The terminal will keep a history of your last run commands. You can use the "up" arrow to navigate through them. You may also use some sort of bash alias/function so you have to type less. I don't know if there are tools to auto type a single command. It's never been an issue for me. Something to do is effectively dedicate a tab of iTerm to performing your building/testing. That way you only need to navigate there once. You can then use the previously mentioned tips to run your program.
When I say "streamline" you may also read "make easier/faster". Let's say your normal workflow is to do the following to test.
1. Use mouse to bring iTerm into focus.
2. Type the command to compile your program (javac ...)
3. Execute your program (java ...)
4. Enter input required.
Alternatively, let's say you do the following.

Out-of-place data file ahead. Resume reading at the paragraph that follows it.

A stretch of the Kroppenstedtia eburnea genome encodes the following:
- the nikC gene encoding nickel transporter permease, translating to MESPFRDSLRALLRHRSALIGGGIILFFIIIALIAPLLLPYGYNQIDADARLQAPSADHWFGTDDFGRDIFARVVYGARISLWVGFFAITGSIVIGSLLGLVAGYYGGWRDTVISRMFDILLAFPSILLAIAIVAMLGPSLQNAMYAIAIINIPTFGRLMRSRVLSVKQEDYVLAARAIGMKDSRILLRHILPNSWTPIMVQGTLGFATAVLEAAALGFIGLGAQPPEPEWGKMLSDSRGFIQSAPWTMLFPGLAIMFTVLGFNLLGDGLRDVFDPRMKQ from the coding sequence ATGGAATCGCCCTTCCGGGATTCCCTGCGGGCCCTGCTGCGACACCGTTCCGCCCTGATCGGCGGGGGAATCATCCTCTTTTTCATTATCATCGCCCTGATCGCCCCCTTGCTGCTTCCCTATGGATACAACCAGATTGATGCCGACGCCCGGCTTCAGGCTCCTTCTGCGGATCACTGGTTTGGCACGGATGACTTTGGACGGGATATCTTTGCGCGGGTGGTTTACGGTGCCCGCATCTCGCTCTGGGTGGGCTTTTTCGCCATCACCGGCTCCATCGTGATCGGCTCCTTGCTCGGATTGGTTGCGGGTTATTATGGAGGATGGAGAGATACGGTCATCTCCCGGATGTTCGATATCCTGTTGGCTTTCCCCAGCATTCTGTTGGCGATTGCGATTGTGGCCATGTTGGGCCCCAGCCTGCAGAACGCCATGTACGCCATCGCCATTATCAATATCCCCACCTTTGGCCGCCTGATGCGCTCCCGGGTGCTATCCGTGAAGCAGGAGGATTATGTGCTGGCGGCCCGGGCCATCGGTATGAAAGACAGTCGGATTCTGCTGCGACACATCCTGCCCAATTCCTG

1. Hotkey to bring iTerm into focus.
2. Use a bash alias/function to build and execute your program. You could also use file redirection for the input.
With the, what I will loosely call an improved workflow, you can do the same tasks in fewer steps. By using a hotkey (though you could always cmd+tab to iTerm), it'll take less time to bring iTerm into focus. By using an alias/function, you can reduce the number of steps to build and execute your program. Rather than going through the history to build and execute separately, there is now a single command. Though this can also be done through chaining using "&&" to build and execute. Finally, redirecting the input just makes things nice. Rather than having to do type in your input, which can be error prone and time consuming, you can be sure the same input is being used each time. This last point moves towards testing process. I don't know what your class covers, but I would think testing would be covered at some point (if you are not familiar with it). If it isn't and you aren't ask your teacher and/or do some independent research.